Kitchen Safety & Sanitation

good habits = good food = healthy life

First Aid (falls, choking, cuts, burns, poisoning)

Kitchen Safety Basics

  • Preventing Falls- Falls are a common cause of household injuries. Prevent falls by removing hazards that could cause slips and trips. Keep floor clear of clutter and wear snug shoes without trailing shoelaces.
  • Handling Sharp Edges- Sharp edges in the kitchen can cause serious cuts. Handle and wash knives, graters, and other sharp-edged tools carefully. Store knives in a divided drawer, knife block, or knife rack so that you can pick them up by the handle, not the blade. Always use a cutting board when cutting. Graters, peelers, chopping tools, mixers and can lids also have sharp lids and require caution. If a sharp-edged tool starts to fall, resist the impulse to catch it and let it fall.
  • Preventing Fires & Burns- There are many sources of heat and flame in the kitchen, including the stove top, the range, microwave and toaster. Help prevent fires and burns by keeping the kitchen clean and being smart about what you are doing and the sources that you are using. Always use cookware that is in good condition.
  • Preventing Food Poisoning- Keep yourself and kitchen clean. Do not cross-contaminate. Cook food thoroughly. And refrigerate food promptly.
  • Choking- You can prevent choking by cutting your food into reasonably small pieces for easy and safe eating. If somebody is choking, you can help prevent it by performing CPR or the Heimlich maneuver.

Foodborne Illnesses

Foodborne Illness- sickness caused by eating food that contains contaminants. Contaminants can make food unsafe and result in sickness. They can be caused by bacteria and microorganisms. A microorganism is a living thing, so small that it can only be seen through a microscope. Bacteria are single-celled microorganisms that cause most cases of Foodborne illnesses. Thousands of species of bacteria are present in the human body. Microorganisms and bacteria like moisture and warmth. They are commonly carried by people, animals, and objects. Cross-contamination: the spread of harmful bacteria from one food to another. Foodborne Illnesses can be prevented by keeping yourself and the kitchen clean and also by cooking and handling food properly.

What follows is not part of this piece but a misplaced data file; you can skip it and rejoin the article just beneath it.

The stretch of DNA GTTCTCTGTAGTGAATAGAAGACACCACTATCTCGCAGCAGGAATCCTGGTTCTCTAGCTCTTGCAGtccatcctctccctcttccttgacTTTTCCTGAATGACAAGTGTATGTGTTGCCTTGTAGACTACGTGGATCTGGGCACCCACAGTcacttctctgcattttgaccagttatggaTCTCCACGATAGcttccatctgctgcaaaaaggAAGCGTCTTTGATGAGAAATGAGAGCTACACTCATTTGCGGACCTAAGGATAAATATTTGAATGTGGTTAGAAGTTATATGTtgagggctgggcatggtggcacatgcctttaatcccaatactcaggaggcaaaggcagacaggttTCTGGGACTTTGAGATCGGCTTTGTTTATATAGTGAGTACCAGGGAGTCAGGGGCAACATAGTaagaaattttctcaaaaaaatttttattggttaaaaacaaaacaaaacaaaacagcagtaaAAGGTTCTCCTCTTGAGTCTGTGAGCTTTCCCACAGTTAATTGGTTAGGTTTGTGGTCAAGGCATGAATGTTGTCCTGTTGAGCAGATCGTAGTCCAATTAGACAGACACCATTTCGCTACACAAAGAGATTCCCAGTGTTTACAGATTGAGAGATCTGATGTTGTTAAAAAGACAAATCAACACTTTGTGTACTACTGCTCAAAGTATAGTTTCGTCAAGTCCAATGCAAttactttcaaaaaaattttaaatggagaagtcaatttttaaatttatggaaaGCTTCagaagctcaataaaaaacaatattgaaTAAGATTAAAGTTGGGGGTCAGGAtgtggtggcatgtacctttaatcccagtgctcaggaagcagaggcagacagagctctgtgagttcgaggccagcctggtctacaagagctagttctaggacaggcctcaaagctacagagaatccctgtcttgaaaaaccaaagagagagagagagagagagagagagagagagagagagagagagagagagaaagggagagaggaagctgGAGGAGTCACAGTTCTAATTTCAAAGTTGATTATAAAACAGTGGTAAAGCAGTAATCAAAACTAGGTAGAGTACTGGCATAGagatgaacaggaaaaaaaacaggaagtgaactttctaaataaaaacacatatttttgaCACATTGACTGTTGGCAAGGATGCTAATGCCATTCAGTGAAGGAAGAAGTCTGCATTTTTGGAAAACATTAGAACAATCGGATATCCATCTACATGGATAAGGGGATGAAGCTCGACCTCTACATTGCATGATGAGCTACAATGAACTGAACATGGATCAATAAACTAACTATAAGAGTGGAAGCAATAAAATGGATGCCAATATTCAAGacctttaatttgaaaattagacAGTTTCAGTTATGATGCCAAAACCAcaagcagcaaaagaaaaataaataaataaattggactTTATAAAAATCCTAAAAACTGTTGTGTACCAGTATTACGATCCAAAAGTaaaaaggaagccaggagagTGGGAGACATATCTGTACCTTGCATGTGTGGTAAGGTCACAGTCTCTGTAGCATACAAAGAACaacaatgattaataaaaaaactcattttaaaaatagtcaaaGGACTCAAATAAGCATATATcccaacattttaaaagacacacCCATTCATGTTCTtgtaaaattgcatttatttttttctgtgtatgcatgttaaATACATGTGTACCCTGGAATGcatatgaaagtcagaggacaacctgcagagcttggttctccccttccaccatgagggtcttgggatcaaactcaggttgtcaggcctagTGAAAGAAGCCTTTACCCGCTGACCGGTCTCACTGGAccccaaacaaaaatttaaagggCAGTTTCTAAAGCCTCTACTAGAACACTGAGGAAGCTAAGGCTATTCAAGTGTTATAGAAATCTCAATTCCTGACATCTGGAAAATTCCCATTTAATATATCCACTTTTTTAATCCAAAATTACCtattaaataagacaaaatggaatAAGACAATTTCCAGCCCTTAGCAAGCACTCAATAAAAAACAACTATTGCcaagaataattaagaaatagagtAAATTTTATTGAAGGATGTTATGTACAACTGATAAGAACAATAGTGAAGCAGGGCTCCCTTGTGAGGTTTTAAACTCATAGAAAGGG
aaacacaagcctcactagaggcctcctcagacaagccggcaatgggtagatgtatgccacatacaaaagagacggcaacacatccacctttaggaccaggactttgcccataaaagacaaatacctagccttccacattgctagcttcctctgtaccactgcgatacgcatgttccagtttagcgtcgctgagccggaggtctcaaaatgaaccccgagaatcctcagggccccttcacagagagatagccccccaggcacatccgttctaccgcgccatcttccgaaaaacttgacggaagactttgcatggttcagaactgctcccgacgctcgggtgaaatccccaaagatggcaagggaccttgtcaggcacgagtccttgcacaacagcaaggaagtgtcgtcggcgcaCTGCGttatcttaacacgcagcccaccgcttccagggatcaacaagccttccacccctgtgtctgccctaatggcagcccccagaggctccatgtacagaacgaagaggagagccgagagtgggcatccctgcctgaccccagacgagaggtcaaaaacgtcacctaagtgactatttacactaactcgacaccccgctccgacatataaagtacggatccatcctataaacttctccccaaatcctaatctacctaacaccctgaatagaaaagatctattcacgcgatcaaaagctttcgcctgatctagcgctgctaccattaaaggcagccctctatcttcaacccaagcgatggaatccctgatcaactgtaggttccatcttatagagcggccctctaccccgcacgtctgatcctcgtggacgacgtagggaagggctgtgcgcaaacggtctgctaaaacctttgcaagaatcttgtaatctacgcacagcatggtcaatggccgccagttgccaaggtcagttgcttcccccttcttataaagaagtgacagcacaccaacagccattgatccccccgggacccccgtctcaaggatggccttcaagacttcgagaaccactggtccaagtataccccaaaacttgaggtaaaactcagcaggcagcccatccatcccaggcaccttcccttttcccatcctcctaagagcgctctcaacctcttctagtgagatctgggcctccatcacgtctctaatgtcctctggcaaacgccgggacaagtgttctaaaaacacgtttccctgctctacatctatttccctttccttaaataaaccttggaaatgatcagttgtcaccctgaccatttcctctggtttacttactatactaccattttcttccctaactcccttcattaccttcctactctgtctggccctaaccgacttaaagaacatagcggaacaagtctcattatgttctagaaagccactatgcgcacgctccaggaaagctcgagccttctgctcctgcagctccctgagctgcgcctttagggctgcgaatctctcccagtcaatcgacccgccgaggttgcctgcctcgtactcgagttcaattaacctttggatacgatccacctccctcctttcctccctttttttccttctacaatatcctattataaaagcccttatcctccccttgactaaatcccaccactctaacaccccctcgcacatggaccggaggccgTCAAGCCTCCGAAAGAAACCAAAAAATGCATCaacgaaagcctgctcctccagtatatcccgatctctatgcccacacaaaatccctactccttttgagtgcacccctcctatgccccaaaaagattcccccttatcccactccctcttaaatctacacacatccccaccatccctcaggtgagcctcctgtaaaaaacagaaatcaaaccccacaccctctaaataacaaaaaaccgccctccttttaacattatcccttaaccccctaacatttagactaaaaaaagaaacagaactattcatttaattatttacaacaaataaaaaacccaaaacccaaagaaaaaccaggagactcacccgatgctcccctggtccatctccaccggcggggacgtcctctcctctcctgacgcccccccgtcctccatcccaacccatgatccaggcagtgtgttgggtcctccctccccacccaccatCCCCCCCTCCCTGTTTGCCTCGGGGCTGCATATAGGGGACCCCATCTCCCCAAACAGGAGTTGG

• Thawing Food--Bacteria can multiply when food is thawing, so you should never defrost frozen food at room temperature. Instead, put the food into a container in the refrigerator, put the food in a plastic bag and submerge it in a bowl of cold water, or use the defrost option on your microwave.

Personal Hygiene/Hand washing & Food Preparation/Storage

Keeping yourself clean is very important when it comes to being in the kitchen. Sanitation is the prevention of illness through cleanliness. Sanitation is something that should really be a major focus within the kitchen. Keep good personal hygiene and sanitation by thoroughly washing your body, face, and hands. This helps avoid the transfers of harmful bacteria.

Making sure that your food is cooked thoroughly, properly and stored correctly is also another very important aspect of being in the kitchen. When cooking and storing food, pay close attention to the food's temperature. Leave certain foods at room temperature for short periods of time. Pay close attention to the the internal temperature. The Internal temperature is important because it's the middle of the food. A safe internal temperature for meat and poultry would be between 160 degrees Fahrenheit and 170 degrees Fahrenheit. When cooking and storing food, pay close attention to the food temperature danger zone chart. The temperature danger zone for most foods is from 40 degrees Fahrenheit, to 140 degrees Fahrenheit (room temperature). Most foods should not exceed more than two hours at room temperature.